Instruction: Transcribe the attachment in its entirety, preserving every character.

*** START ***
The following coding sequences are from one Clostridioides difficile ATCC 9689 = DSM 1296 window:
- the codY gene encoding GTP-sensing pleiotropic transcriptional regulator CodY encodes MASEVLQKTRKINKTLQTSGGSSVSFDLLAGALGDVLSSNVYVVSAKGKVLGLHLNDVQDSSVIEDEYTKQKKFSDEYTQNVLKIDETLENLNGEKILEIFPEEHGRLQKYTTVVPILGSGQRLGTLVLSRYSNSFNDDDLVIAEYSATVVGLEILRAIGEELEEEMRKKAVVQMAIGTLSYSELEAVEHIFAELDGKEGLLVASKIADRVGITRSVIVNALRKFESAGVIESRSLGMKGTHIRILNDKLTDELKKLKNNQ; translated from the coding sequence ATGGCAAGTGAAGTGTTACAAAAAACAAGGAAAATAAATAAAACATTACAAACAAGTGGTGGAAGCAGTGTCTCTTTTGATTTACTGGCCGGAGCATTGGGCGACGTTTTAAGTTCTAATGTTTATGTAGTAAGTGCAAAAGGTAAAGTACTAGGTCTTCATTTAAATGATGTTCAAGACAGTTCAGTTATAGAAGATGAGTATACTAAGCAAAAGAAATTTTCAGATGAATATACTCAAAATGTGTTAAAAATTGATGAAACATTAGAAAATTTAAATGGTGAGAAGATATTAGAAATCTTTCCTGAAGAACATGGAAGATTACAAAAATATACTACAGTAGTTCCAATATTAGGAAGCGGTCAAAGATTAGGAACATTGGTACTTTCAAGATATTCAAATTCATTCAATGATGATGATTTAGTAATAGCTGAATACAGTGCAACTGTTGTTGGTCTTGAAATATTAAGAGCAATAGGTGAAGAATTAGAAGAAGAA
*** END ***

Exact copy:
The following coding sequences are from one Clostridioides difficile ATCC 9689 = DSM 1296 window:
- the codY gene encoding GTP-sensing pleiotropic transcriptional regulator CodY encodes MASEVLQKTRKINKTLQTSGGSSVSFDLLAGALGDVLSSNVYVVSAKGKVLGLHLNDVQDSSVIEDEYTKQKKFSDEYTQNVLKIDETLENLNGEKILEIFPEEHGRLQKYTTVVPILGSGQRLGTLVLSRYSNSFNDDDLVIAEYSATVVGLEILRAIGEELEEEMRKKAVVQMAIGTLSYSELEAVEHIFAELDGKEGLLVASKIADRVGITRSVIVNALRKFESAGVIESRSLGMKGTHIRILNDKLTDELKKLKNNQ; translated from the coding sequence ATGGCAAGTGAAGTGTTACAAAAAACAAGGAAAATAAATAAAACATTACAAACAAGTGGTGGAAGCAGTGTCTCTTTTGATTTACTGGCCGGAGCATTGGGCGACGTTTTAAGTTCTAATGTTTATGTAGTAAGTGCAAAAGGTAAAGTACTAGGTCTTCATTTAAATGATGTTCAAGACAGTTCAGTTATAGAAGATGAGTATACTAAGCAAAAGAAATTTTCAGATGAATATACTCAAAATGTGTTAAAAATTGATGAAACATTAGAAAATTTAAATGGTGAGAAGATATTAGAAATCTTTCCTGAAGAACATGGAAGATTACAAAAATATACTACAGTAGTTCCAATATTAGGAAGCGGTCAAAGATTAGGAACATTGGTACTTTCAAGATATTCAAATTCATTCAATGATGATGATTTAGTAATAGCTGAATACAGTGCAACTGTTGTTGGTCTTGAAATATTAAGAGCAATAGGTGAAGAATTAGAAGAAGAA